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Brexit wins at the polls in the U.K.; major changes come to New England immigration courts today; and more than a million acres in California have been cleared for oil and gas drilling.

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The House passes legislation to reign in drug prices, Sen. Bernie Sanders is on the upswing, and entrepreneur Andrew Yang plays Iowa congressional candidate J.D. Scholten - who's running against long-time incumbent Steve King - in a game of basketball.

Tempering the Holiday Spirit to Fit the Holiday Budget

November 28, 2011

RALEIGH, N.C. - The cost of holiday gifts can linger much longer than the joy of giving. North Carolina has the second-highest amount of credit card debt in the country, according to credit-tracker Transunion, and with unemployment on the rise, even more people may decide to borrow money to buy presents.

Payday loans are among the temptations. While they are illegal in the Tar Heel State, border states still offer them, and even some large banks have them as loan options.

Chris Kukla, senior counsel for government affairs with the Center for Responsible Lending in Raleigh, cautions that these are rarely a good deal for borrowers.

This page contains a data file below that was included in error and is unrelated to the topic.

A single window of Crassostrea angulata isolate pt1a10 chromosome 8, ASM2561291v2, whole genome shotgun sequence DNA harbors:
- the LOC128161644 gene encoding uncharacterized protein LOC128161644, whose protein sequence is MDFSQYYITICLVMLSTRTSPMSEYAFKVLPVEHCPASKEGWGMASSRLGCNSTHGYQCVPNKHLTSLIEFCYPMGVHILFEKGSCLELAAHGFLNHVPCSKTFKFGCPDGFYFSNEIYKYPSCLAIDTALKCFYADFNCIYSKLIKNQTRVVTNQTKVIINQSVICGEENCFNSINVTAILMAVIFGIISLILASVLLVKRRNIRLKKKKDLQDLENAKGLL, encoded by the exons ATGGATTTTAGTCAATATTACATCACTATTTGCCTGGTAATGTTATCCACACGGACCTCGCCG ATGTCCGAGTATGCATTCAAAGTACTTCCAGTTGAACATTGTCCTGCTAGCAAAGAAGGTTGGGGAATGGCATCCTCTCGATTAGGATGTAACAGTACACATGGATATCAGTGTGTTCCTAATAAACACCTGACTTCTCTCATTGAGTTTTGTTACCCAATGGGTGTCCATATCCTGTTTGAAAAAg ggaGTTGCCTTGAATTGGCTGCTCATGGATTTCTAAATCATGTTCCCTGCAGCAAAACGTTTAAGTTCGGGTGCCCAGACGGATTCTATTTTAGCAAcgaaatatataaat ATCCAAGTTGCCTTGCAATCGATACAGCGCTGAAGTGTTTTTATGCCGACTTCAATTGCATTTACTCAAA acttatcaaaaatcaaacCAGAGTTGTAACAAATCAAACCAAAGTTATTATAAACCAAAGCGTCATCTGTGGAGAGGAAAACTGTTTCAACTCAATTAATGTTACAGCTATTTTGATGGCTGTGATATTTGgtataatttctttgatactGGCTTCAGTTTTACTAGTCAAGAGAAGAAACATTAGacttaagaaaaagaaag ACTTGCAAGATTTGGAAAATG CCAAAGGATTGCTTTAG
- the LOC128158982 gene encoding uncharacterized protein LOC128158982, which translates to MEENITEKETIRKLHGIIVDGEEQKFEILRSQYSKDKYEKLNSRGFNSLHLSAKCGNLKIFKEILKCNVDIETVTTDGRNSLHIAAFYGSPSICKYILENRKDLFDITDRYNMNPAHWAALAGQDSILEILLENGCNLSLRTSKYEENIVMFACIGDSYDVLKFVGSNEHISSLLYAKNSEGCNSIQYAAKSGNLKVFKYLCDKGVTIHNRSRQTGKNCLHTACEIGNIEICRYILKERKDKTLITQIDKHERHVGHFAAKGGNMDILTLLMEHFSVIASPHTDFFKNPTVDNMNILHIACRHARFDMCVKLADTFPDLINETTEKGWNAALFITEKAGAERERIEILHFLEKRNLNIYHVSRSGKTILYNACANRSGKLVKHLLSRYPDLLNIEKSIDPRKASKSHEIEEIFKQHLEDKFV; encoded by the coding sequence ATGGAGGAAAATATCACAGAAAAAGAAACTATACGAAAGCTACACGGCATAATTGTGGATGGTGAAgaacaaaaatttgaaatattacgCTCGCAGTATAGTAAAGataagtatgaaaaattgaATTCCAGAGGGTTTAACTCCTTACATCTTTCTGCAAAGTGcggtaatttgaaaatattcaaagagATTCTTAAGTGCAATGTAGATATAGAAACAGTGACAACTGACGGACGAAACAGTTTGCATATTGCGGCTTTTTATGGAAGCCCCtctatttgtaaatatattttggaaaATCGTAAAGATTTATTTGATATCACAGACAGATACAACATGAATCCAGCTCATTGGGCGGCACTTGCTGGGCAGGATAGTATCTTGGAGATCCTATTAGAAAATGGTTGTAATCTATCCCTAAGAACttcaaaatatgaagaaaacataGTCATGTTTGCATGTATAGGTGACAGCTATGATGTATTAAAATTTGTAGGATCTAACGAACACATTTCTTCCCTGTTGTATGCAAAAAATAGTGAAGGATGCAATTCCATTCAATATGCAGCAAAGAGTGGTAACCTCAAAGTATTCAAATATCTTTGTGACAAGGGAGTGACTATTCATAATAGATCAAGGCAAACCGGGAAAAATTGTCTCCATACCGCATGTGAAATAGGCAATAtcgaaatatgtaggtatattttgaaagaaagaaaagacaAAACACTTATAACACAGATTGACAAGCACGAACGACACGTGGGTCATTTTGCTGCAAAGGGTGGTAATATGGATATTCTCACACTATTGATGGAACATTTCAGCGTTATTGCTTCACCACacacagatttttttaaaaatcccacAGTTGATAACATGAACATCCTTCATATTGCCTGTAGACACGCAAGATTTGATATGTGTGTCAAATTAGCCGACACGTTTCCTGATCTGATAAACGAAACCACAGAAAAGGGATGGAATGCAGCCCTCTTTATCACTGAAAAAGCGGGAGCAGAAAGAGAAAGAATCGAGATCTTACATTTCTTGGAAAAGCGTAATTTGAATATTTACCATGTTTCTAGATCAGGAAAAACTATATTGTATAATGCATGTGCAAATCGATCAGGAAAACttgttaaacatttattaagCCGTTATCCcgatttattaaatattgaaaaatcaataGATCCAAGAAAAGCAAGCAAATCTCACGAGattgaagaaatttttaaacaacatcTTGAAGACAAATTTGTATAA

"The average customer takes out multiple loans; they don't just take out one. And so, once you start to take out multiple loans, that's when the fees start to outpace whatever you might have borrowed."

If a payday loan isn't repaid on time, the interest rate can climb to several hundred percent.

North Carolina also has the 13th-highest amount of credit card delinquency in the country.

For people using their credit cards to make purchases, Josh Frank, senior researcher at the Center for Responsible Lending, advises taking extra precautions this year to avoid overspending.

"The best way to spend on the holidays is not to borrow. You can use your credit card, but only spend what you know you can pay off."

Experts also advise shopping with a list of specific items rather than browsing.

Stephanie Carroll Carson, Public News Service - NC